Today's New York Times includes a rare acknowledgement that so-called assault weapons generally are not "high-powered," although media outlets (including the Times) frequently describe them that way. In a sidebar to a story about a shooting spree in Wisconsin, Fox Butterfield reports that the suspect, who ostensibly was hunting deer at the time, was carrying
an SKS 7.62-millimeter semiautomatic assault weapon not normally used in hunting animals.
"This is not a gun you go deer hunting with," said Lawrence Keane, senior vice president and general counsel of the National Shooting Sports Foundation, the gun industry trade association.
The reason the SKS is not used by hunters, Mr. Keane said, is that it is designed for combat soldiers and is therefore underpowered for killing an animal like a deer with a single shot, the goal of good hunters.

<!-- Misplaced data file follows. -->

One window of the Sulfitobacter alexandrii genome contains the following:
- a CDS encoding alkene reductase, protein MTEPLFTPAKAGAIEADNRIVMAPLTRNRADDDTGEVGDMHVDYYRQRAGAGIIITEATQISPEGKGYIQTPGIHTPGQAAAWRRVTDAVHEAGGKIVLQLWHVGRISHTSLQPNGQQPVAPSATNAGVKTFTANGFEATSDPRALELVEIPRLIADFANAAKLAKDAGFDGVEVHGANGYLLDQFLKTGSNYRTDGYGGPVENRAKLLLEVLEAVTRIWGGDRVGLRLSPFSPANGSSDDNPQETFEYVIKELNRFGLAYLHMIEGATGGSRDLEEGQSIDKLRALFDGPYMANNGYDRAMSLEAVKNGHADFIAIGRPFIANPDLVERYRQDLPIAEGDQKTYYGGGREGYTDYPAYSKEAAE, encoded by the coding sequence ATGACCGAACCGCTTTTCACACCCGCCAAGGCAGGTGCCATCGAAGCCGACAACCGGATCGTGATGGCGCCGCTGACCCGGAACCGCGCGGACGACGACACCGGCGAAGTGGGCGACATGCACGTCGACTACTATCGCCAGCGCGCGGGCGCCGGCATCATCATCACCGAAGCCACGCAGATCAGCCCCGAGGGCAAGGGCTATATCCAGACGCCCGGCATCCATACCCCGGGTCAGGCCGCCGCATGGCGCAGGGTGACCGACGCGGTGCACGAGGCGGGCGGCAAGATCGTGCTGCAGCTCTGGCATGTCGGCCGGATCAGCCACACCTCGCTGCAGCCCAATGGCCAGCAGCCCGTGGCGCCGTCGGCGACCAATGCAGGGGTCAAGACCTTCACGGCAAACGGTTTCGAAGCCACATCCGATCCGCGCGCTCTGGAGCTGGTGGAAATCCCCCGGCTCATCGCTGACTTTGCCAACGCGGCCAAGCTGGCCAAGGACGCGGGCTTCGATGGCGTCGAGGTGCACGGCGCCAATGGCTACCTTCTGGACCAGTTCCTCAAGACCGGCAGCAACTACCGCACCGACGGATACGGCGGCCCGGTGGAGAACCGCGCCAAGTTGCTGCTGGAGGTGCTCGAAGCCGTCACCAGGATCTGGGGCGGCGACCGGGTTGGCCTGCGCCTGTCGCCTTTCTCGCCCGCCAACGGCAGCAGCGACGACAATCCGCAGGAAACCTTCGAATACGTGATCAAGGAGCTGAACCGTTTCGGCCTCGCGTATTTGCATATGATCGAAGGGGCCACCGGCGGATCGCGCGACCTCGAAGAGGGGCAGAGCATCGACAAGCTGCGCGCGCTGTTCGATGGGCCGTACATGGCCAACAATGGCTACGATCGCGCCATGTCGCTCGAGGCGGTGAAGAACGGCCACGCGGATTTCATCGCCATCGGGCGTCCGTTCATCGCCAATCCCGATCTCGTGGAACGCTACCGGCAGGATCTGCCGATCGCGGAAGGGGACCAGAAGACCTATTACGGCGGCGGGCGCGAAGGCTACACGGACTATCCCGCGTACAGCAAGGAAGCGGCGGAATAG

"The ethics of hunting are you don't want the animal to suffer needlessly," Mr. Keane said.
Mr. Keane said he suspected that the man accused of the Wisconsin killings was not a trained hunter, since with the SKS he was carrying, he would have had to shoot a deer several times to kill it.
If reporters need a new adjective to replace high-powered, how about scary-looking? It's not only more accurate but more reflective of the criteria embodied in "assault weapon" bans.